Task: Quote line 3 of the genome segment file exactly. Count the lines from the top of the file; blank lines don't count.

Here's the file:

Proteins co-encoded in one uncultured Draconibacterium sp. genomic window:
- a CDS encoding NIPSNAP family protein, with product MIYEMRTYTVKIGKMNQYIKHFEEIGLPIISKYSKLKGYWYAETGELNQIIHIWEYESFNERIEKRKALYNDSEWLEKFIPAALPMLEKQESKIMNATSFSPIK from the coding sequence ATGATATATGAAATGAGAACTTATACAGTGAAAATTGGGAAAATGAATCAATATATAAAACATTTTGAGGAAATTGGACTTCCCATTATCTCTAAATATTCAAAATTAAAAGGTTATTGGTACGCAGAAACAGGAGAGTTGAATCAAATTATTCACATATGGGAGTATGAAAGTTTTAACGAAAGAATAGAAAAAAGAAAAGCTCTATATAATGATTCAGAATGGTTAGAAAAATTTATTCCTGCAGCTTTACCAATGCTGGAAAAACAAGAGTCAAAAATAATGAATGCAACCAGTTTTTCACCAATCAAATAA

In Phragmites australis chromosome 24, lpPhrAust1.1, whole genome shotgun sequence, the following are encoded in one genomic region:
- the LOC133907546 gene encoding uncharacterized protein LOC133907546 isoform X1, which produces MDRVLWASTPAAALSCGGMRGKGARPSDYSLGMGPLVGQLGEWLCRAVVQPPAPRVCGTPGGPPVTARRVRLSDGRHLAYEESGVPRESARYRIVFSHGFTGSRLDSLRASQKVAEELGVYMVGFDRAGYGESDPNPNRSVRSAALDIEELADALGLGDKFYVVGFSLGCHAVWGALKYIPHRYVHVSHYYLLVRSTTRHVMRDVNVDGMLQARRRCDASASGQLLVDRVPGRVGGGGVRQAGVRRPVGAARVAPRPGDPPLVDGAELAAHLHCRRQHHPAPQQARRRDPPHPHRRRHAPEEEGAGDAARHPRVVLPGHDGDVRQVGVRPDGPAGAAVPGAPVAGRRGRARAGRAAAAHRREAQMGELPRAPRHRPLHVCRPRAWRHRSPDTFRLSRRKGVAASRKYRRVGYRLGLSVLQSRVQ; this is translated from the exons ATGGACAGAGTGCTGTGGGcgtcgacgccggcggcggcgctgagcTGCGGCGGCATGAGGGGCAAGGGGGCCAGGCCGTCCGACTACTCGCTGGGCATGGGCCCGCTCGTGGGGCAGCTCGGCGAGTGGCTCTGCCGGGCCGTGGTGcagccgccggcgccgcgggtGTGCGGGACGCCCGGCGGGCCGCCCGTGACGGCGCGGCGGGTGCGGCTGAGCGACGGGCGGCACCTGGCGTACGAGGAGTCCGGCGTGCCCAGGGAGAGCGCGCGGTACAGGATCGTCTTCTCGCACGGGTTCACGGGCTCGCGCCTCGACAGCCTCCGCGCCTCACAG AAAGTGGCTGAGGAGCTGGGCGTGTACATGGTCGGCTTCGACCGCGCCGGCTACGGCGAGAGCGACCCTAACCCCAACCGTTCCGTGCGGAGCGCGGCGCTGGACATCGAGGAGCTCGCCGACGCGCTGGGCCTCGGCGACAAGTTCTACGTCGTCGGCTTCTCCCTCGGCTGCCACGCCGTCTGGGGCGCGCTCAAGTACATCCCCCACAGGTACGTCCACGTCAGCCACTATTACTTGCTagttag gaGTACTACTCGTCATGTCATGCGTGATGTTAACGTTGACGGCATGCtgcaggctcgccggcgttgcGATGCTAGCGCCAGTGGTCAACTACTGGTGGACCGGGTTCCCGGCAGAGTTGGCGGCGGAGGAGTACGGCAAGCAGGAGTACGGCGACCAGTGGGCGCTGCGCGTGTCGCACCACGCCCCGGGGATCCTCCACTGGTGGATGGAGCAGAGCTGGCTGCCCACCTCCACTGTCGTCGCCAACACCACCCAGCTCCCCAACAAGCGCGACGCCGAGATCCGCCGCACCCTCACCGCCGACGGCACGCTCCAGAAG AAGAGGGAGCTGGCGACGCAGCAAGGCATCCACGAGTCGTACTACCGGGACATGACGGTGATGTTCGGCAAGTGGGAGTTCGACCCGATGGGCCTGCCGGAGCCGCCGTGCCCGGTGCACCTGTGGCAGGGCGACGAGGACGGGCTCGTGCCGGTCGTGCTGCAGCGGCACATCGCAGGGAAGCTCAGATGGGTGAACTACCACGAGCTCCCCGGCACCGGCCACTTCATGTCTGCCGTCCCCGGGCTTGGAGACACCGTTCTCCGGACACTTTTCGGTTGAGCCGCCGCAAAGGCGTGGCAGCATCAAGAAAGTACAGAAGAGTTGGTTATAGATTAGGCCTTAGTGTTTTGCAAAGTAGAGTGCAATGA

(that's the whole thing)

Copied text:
In Phragmites australis chromosome 24, lpPhrAust1.1, whole genome shotgun sequence, the following are encoded in one genomic region: